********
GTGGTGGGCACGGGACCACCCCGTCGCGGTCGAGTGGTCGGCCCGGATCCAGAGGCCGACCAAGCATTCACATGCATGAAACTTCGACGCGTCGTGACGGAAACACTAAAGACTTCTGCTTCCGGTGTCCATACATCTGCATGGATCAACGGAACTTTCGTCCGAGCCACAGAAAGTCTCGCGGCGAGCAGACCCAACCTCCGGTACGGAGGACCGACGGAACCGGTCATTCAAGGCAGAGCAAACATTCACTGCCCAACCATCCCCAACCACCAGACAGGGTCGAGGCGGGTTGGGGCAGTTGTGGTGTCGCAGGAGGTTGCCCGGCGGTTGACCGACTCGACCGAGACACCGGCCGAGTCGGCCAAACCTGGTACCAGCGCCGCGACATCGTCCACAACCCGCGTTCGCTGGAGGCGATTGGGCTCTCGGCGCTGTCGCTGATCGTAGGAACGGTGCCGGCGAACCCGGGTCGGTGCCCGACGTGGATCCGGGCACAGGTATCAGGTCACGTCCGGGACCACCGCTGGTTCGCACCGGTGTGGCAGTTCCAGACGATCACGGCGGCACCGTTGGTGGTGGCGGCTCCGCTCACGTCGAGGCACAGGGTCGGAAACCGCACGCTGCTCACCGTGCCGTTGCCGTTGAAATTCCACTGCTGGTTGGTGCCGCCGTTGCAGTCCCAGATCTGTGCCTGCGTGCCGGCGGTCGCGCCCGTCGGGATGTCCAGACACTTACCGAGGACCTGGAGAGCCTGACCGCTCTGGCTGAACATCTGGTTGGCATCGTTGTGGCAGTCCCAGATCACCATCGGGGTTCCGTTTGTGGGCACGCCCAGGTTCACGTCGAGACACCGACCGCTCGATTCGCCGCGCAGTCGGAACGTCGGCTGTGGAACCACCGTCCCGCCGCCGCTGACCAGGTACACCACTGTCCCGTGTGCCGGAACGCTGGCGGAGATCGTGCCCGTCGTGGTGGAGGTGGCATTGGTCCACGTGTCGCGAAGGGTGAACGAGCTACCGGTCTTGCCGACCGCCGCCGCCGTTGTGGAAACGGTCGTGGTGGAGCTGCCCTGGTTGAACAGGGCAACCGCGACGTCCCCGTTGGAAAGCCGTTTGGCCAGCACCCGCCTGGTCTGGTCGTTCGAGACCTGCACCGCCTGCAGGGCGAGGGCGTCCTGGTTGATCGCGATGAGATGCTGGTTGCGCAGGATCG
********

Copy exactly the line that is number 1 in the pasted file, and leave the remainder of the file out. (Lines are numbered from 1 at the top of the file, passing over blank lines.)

GTGGTGGGCACGGGACCACCCCGTCGCGGTCGAGTGGTCGGCCCGGATCCAGAGGCCGACCAAGCATTCACATGCATGAAACTTCGACGCGTCGTGACGGAAACACTAAAGACTTCTGCTTCCGGTGTCCATACATCTGCATGGATCAACGGAACTTTCGTCCGAGCCACAGAAAGTCTCGCGGCGAGCAGACCCAACCTCCGGTACGGAGGACCGACGGAACCGGTCATTCAAGGCAGAGCAAACATTCACTGCCCAACCATCCCCAACCACCAGACAGGGTCGAGGCGGGTTGGGGCAGTTGTGGTGTCGCAGGAGGTTGCCCGGCGGTTGACCGACTCGACCGAGACACCGGCCGAGTCGGCCAAACCTGGTACCAGCGCCGCGACATCGTCCACAACCCGCGTTCGCTGGAGGCGATTGGGCTCTCGGCGCTGTCGCTGATCGTAGGAACGGTGCCGGCGAACCCGGGTCGGTGCCCGACGTGGATCCGGGCACAGGTATCAGGTCACGTCCGGGACCACCGCTGGTTCGCACCGGTGTGGCAGTTCCAGACGATCACGGCGGCACCGTTGGTGGTGGCGGCTCCGCTCACGTCGAGGCACAGGGTCGGAAACCGCACGCTGCTCACCGTGCCGTTGCCGTTGAAATTCCACTGCTGGTTGGTGCCGCCGTTGCAGTCCCAGATCTGTGCCTGCGTGCCGGCGGTCGCGCCCGTCGGGATGTCCAGACACTTACCGAGGACCTGGAGAGCCTGACCGCTCTGGCTGAACATCTGGTTGGCATCGTTGTGGCAGTCCCAGATCACCATCGGGGTTCCGTTTGTGGGCACGCCCAGGTTCACGTCGAGACACCGACCGCTCGATTCGCCGCGCAGTCGGAACGTCGGCTGTGGAACCACCGTCCCGCCGCCGCTGACCAGGTACACCACTGTCCCGTGTGCCGGAACGCTGGCGGAGATCGTGCCCGTCGTGGTGGAGGTGGCATTGGTCCACGTGTCGCGAAGGGTGAACGAGCTACCGGTCTTGCCGACCGCCGCCGCCGTTGTGGAAACGGTCGTGGTGGAGCTGCCCTGGTTGAACAGGGCAACCGCGACGTCCCCGTTGGAAAGCCGTTTGGCCAGCACCCGCCTGGTCTGGTCGTTCGAGACCTGCACCGCCTGCAGGGCGAGGGCGTCCTGGTTGATCGCGATGAGATGCTGGTTGCGCAGGATCG